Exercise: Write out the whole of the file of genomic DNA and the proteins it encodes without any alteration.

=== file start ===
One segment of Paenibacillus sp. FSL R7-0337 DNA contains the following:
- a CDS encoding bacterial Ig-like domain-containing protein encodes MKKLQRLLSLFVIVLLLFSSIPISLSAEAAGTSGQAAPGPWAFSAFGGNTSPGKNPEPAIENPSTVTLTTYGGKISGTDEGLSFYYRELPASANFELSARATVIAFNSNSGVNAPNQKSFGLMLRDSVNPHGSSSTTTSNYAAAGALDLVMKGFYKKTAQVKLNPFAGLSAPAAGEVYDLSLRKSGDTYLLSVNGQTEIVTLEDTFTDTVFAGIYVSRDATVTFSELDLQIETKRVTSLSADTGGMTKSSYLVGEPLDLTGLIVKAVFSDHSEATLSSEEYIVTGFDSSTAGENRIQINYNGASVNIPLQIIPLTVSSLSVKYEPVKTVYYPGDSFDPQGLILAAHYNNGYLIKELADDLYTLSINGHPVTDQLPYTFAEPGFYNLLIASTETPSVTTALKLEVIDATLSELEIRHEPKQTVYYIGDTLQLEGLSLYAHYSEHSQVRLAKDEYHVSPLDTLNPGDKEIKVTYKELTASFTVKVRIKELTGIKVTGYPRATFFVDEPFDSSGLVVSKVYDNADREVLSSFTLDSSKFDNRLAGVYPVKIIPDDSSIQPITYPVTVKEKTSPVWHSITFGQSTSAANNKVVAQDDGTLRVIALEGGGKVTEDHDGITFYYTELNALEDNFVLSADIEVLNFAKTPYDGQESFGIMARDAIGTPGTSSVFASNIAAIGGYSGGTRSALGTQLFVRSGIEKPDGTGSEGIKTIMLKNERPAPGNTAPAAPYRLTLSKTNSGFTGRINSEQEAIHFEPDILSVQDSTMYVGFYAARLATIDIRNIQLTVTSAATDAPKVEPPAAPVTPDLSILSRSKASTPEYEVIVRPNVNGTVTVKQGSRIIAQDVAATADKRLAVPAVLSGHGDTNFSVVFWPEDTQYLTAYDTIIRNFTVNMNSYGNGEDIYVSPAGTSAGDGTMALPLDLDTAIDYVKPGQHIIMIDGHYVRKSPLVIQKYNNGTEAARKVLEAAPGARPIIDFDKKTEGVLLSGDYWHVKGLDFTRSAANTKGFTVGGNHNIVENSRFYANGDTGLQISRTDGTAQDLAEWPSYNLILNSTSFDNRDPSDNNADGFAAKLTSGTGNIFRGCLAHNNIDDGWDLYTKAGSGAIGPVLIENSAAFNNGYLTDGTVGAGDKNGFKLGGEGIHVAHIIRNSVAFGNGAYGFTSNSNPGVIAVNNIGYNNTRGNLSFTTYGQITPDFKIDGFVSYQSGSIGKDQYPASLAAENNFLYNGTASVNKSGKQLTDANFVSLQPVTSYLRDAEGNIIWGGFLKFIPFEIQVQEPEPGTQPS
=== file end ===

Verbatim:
One segment of Paenibacillus sp. FSL R7-0337 DNA contains the following:
- a CDS encoding bacterial Ig-like domain-containing protein encodes MKKLQRLLSLFVIVLLLFSSIPISLSAEAAGTSGQAAPGPWAFSAFGGNTSPGKNPEPAIENPSTVTLTTYGGKISGTDEGLSFYYRELPASANFELSARATVIAFNSNSGVNAPNQKSFGLMLRDSVNPHGSSSTTTSNYAAAGALDLVMKGFYKKTAQVKLNPFAGLSAPAAGEVYDLSLRKSGDTYLLSVNGQTEIVTLEDTFTDTVFAGIYVSRDATVTFSELDLQIETKRVTSLSADTGGMTKSSYLVGEPLDLTGLIVKAVFSDHSEATLSSEEYIVTGFDSSTAGENRIQINYNGASVNIPLQIIPLTVSSLSVKYEPVKTVYYPGDSFDPQGLILAAHYNNGYLIKELADDLYTLSINGHPVTDQLPYTFAEPGFYNLLIASTETPSVTTALKLEVIDATLSELEIRHEPKQTVYYIGDTLQLEGLSLYAHYSEHSQVRLAKDEYHVSPLDTLNPGDKEIKVTYKELTASFTVKVRIKELTGIKVTGYPRATFFVDEPFDSSGLVVSKVYDNADREVLSSFTLDSSKFDNRLAGVYPVKIIPDDSSIQPITYPVTVKEKTSPVWHSITFGQSTSAANNKVVAQDDGTLRVIALEGGGKVTEDHDGITFYYTELNALEDNFVLSADIEVLNFAKTPYDGQESFGIMARDAIGTPGTSSVFASNIAAIGGYSGGTRSALGTQLFVRSGIEKPDGTGSEGIKTIMLKNERPAPGNTAPAAPYRLTLSKTNSGFTGRINSEQEAIHFEPDILSVQDSTMYVGFYAARLATIDIRNIQLTVTSAATDAPKVEPPAAPVTPDLSILSRSKASTPEYEVIVRPNVNGTVTVKQGSRIIAQDVAATADKRLAVPAVLSGHGDTNFSVVFWPEDTQYLTAYDTIIRNFTVNMNSYGNGEDIYVSPAGTSAGDGTMALPLDLDTAIDYVKPGQHIIMIDGHYVRKSPLVIQKYNNGTEAARKVLEAAPGARPIIDFDKKTEGVLLSGDYWHVKGLDFTRSAANTKGFTVGGNHNIVENSRFYANGDTGLQISRTDGTAQDLAEWPSYNLILNSTSFDNRDPSDNNADGFAAKLTSGTGNIFRGCLAHNNIDDGWDLYTKAGSGAIGPVLIENSAAFNNGYLTDGTVGAGDKNGFKLGGEGIHVAHIIRNSVAFGNGAYGFTSNSNPGVIAVNNIGYNNTRGNLSFTTYGQITPDFKIDGFVSYQSGSIGKDQYPASLAAENNFLYNGTASVNKSGKQLTDANFVSLQPVTSYLRDAEGNIIWGGFLKFIPFEIQVQEPEPGTQPS